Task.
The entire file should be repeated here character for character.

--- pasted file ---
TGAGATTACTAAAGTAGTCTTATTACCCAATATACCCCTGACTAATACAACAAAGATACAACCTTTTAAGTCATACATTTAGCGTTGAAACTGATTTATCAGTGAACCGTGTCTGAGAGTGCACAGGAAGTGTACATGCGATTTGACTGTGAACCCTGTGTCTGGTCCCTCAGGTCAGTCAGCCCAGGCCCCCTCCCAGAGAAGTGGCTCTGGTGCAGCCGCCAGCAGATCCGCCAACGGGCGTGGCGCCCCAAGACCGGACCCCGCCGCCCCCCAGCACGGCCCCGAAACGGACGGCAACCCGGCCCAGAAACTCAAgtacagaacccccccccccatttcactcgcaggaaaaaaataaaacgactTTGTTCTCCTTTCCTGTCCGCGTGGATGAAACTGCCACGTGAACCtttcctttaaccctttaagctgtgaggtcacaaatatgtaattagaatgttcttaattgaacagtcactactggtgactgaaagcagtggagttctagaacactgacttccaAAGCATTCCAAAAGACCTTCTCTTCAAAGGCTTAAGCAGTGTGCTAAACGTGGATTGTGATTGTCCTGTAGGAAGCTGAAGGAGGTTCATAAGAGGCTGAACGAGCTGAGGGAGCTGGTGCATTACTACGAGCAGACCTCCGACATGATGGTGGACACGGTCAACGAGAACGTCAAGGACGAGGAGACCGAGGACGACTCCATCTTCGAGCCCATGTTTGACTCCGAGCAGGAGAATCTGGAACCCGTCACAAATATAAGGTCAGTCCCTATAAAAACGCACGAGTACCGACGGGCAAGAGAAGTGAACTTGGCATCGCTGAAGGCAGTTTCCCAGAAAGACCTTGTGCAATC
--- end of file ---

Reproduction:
TGAGATTACTAAAGTAGTCTTATTACCCAATATACCCCTGACTAATACAACAAAGATACAACCTTTTAAGTCATACATTTAGCGTTGAAACTGATTTATCAGTGAACCGTGTCTGAGAGTGCACAGGAAGTGTACATGCGATTTGACTGTGAACCCTGTGTCTGGTCCCTCAGGTCAGTCAGCCCAGGCCCCCTCCCAGAGAAGTGGCTCTGGTGCAGCCGCCAGCAGATCCGCCAACGGGCGTGGCGCCCCAAGACCGGACCCCGCCGCCCCCCAGCACGGCCCCGAAACGGACGGCAACCCGGCCCAGAAACTCAAgtacagaacccccccccccatttcactcgcaggaaaaaaataaaacgactTTGTTCTCCTTTCCTGTCCGCGTGGATGAAACTGCCACGTGAACCtttcctttaaccctttaagctgtgaggtcacaaatatgtaattagaatgttcttaattgaacagtcactactggtgactgaaagcagtggagttctagaacactgacttccaAAGCATTCCAAAAGACCTTCTCTTCAAAGGCTTAAGCAGTGTGCTAAACGTGGATTGTGATTGTCCTGTAGGAAGCTGAAGGAGGTTCATAAGAGGCTGAACGAGCTGAGGGAGCTGGTGCATTACTACGAGCAGACCTCCGACATGATGGTGGACACGGTCAACGAGAACGTCAAGGACGAGGAGACCGAGGACGACTCCATCTTCGAGCCCATGTTTGACTCCGAGCAGGAGAATCTGGAACCCGTCACAAATATAAGGTCAGTCCCTATAAAAACGCACGAGTACCGACGGGCAAGAGAAGTGAACTTGGCATCGCTGAAGGCAGTTTCCCAGAAAGACCTTGTGCAATC